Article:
What is Escrow in Real Estate
What is escrow?
In real estate, escrow refers to a third party who securely holds onto real estate assets or funds before they are transferred to their respective party.
How does escrow work?
Escrow works by ensuring both the buyer and seller meet the obligations of the agreement before finalizing the transaction. Once both parties have come to a full agreement and all parties sign the proper documents, the escrow account will open. The specific documents that the escrow company asks for will allow them to close the deal within the given timeframe. The escrow company works to confirm everything is resolved or completed on time.
Certain contingencies, however, (like having to make home repairs) can cause a property to remain in escrow longer than expected. Escrow accounts proceed to close once the property is transferred to the buyer and the seller receives the funds.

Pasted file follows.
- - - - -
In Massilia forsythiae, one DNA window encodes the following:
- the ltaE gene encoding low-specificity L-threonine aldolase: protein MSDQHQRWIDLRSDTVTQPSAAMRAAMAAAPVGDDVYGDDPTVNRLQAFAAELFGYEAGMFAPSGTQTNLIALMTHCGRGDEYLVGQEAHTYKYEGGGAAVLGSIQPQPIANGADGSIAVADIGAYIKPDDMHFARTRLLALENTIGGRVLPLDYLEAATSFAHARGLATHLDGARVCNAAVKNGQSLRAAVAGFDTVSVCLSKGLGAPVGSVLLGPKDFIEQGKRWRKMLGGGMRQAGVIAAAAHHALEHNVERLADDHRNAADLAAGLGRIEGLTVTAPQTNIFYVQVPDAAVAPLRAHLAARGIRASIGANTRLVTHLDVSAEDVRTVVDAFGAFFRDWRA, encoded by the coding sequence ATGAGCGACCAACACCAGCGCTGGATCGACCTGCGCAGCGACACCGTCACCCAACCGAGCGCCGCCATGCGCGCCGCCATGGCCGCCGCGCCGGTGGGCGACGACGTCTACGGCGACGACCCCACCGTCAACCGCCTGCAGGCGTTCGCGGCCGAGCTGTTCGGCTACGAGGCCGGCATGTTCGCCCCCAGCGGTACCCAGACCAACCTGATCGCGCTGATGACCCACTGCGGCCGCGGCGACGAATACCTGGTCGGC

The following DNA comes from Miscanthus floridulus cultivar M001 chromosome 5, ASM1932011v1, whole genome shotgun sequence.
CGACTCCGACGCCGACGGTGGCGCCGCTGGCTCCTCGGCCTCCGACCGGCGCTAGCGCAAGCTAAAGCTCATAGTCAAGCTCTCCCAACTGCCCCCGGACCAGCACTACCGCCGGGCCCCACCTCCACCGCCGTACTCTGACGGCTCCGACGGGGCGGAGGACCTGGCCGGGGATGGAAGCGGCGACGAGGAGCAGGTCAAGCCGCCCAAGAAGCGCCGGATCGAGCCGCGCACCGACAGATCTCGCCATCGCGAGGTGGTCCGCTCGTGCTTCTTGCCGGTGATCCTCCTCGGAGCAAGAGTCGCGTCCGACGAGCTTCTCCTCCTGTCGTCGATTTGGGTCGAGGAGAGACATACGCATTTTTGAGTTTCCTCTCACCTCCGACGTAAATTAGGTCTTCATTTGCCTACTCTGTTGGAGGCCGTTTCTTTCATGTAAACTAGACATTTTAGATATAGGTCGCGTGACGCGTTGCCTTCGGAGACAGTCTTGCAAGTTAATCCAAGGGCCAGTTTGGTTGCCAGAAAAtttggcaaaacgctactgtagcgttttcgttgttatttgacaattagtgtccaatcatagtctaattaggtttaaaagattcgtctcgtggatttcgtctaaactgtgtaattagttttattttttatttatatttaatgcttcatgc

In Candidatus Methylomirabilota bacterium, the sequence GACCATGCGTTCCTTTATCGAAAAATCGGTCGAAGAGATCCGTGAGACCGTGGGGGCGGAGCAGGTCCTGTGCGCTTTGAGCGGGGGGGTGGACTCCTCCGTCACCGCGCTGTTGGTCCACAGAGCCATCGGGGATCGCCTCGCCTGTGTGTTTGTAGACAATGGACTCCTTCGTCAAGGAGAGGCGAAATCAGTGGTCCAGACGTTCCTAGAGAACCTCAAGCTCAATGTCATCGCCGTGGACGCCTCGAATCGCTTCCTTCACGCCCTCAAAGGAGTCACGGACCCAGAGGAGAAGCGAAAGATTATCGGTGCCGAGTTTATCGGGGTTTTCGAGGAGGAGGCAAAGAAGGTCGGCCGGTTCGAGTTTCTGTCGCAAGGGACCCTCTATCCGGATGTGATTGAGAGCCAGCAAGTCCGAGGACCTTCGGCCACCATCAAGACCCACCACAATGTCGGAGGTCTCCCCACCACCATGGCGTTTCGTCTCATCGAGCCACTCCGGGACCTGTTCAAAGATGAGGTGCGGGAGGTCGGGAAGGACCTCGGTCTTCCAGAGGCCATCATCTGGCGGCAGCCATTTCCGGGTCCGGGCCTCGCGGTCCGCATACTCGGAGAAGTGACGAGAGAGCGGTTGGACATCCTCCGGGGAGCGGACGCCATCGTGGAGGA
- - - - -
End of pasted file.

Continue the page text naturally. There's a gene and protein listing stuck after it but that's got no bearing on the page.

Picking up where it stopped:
Escrow accounts limit risk
Escrow accounts work in favor of both the buyer and the seller to help safeguard the real estate transaction. A scenario in which a home buyer and seller would use escrow is when one of the terms for the sale is passing the home inspection. The funds that are placed into escrow will not be transferred to the seller until this term, and others (if any), have been met. If the buyer disregards escrow and makes a check payable directly to the seller and the home does not pass the home inspection, there is nothing preventing the seller from depositing the check and transferring funds. If the buyer didn’t use escrow in this scenario, he/she would run the risk of losing their funds.